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Joe Biden Proposes Ban on AI Voice Impersonations: Aren’t They Already Illegal?

Last Updated March 8, 2024 4:20 PM
James Morales
Last Updated March 8, 2024 4:20 PM

Key Takeaways

  • During a State of the Union address on Thursday, Joe Biden said he would ban AI voice impersonation.
  • However, the President didn’t specify what would be covered by the proposed ban.
  • In certain contexts, existing laws already criminalize the use of AI to impersonate people.

Throughout American history, the State of the Union address has served as a register of the nation’s political mood, highlighting each administration’s priorities and reflecting the dominant concerns of their time. In that tradition, Joe Biden’s speech on Thursday, March 7, briefly addressed a pressing concern for many Americans: the rapid acceleration of Artificial Intelligence (AI). 

Specifically, the US President called for a ban on “AI voice impersonation”. But what exactly did Biden mean by the reference? Without any details, his comments create more questions than they do answers.

What Did Joe Biden Say in his State of the Union Speech?

In a speech dominated by the ongoing conflicts in Ukraine, Israel and Palestine, Biden only turned toward his domestic agenda at the end of Thursday’s address.

On the topic of AI, he said he would work to harness its promise and “protect us from its peril.” And how does he intend to do that? “Ban AI voice impersonation and more!” the president exclaimed. 

It’s uncertain just whose voice would be covered by the proposed ban, which could potentially spell the end of viral AI hits like Johnny Cash singing  Barbie Girl.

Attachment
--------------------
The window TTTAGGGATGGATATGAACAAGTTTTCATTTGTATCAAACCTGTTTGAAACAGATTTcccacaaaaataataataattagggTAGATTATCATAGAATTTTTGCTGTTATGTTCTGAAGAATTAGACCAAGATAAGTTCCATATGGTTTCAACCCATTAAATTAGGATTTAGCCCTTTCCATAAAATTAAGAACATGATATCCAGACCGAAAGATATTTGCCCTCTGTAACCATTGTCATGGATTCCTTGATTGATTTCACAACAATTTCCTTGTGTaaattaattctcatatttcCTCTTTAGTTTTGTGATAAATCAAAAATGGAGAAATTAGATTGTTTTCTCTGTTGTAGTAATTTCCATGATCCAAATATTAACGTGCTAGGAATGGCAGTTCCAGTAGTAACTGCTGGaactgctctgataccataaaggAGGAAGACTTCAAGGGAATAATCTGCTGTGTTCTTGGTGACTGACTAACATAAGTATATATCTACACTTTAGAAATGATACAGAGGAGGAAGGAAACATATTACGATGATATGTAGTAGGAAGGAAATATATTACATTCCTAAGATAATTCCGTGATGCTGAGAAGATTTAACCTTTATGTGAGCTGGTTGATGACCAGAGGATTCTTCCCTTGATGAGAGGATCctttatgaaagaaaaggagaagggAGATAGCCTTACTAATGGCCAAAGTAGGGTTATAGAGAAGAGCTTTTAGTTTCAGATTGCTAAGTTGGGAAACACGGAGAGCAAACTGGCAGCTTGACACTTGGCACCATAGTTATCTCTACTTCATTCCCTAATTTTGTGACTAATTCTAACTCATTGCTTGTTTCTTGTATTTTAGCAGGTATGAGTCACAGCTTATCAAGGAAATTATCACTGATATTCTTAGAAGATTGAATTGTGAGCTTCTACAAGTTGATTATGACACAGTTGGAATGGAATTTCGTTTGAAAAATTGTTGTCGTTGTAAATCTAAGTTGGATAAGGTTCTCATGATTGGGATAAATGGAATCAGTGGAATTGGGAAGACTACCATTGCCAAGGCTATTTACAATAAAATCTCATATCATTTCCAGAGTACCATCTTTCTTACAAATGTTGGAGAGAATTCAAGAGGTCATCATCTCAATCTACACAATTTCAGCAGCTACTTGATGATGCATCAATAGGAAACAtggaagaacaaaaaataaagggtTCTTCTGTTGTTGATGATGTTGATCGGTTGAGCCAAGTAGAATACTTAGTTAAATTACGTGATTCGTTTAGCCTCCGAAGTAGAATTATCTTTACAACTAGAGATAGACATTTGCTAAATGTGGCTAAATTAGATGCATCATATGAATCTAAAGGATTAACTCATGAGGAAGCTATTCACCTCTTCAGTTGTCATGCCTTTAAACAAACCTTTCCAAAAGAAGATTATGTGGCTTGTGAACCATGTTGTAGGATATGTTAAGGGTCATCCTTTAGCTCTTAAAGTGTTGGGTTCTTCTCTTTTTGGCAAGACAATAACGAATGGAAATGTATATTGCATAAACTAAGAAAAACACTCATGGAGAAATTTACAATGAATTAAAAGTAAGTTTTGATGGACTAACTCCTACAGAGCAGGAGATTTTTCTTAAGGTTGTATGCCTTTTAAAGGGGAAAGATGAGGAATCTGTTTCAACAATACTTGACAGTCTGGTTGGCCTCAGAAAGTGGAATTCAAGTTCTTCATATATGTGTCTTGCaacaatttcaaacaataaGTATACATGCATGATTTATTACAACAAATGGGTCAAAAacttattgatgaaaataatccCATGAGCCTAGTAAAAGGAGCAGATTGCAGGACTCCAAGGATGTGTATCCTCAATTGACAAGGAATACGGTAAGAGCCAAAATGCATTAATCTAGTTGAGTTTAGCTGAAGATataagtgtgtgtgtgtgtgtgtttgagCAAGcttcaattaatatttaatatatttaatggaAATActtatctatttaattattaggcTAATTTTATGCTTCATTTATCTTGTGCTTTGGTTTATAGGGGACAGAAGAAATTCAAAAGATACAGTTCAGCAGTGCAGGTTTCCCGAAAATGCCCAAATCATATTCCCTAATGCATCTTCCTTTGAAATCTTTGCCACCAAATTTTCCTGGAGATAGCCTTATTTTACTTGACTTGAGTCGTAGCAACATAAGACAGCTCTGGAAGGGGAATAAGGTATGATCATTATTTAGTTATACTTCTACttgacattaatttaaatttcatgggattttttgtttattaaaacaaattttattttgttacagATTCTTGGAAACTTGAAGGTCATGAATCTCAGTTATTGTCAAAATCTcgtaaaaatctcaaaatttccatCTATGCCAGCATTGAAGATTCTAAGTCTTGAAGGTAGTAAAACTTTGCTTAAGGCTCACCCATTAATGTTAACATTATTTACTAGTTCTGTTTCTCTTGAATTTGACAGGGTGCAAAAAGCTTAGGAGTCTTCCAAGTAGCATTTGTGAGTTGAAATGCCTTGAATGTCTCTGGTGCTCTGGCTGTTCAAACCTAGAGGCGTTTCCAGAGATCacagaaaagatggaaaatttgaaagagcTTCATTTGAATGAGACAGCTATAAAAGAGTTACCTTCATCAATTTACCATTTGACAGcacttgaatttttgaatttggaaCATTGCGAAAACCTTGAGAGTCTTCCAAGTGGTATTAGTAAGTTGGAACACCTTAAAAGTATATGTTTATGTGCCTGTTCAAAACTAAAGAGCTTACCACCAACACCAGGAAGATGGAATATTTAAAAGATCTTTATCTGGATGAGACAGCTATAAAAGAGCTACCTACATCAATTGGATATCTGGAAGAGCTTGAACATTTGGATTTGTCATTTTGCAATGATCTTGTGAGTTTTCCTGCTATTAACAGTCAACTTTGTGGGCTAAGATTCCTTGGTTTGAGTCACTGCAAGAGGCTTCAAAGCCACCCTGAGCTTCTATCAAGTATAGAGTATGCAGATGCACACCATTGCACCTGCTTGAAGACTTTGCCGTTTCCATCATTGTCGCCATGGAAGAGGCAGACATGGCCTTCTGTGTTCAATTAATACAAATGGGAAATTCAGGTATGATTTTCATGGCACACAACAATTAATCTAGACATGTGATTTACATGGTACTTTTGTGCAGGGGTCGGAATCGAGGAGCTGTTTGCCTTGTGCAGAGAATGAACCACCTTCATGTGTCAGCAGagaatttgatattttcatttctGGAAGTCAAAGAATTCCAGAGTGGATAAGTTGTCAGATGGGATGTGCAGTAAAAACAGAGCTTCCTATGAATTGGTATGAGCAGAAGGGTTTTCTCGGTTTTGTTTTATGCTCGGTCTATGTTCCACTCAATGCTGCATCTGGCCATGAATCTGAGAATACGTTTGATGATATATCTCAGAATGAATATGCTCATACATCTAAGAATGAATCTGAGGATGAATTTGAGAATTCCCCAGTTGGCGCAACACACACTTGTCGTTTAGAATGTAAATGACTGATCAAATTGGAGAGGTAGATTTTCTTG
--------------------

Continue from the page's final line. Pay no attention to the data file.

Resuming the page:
A more likely scenario, however, is that Biden had more malicious applications of the technology in mind.

Recent Controversies Surrounding AI-Generated Voice Impersonations

As it happens, the President himself was recently the subject of a nefarious AI impersonation that used his voice to discourage voting in New Hampshire’s presidential primary.

The deepfake robocall campaign was just one instance of an alarming rise in the abuse of generative AI tools to manipulate voters, which has sparked concerns in the US and abroad.

In the wake of the controversy, the Federal Communication Commission (FCC) issued a statement declaring that that disseptive AI-generated calls are illegal under the Telephone Consumer Protection Act (TCPA).

“We confirm that the TCPA’s restrictions on the use of ‘artificial or prerecorded voice’ encompass current AI technologies that generate human voices,” the FCC said at the time.

But if the TCPA already criminalizes instances of AI impersonation like the New Hampshire robocalls, what areas might additional legislation target?

What New Rules Could the Government Introduce?

Johnny Cash aside, many living entertainers have expressed alarm that their voice could be impersonated by AI without permission.

The issue took center stage when the Screen Actors Guild-American Federation of Television and Radio Artists (SAG-AFTRA) went on strike last year.

After weeks of negotiations with studios, SAG-AFTRA secured an agreement that established consent and compensation requirements for productions that use AI to replicate actors’ voices and appearances. But from a legal perspective, AI-generated impersonations in the entertainment sector remain a grey area.

Across the US, an emerging body of case law is slowly establishing how new AI techniques interact with intellectual property rights.

Meanwhile, some states have already introduced new rules governing the use of deepfakes in elections.

Federal intervention could ultimately change the course of both unfolding narratives, determining the legality of various applications of AI impersonation.

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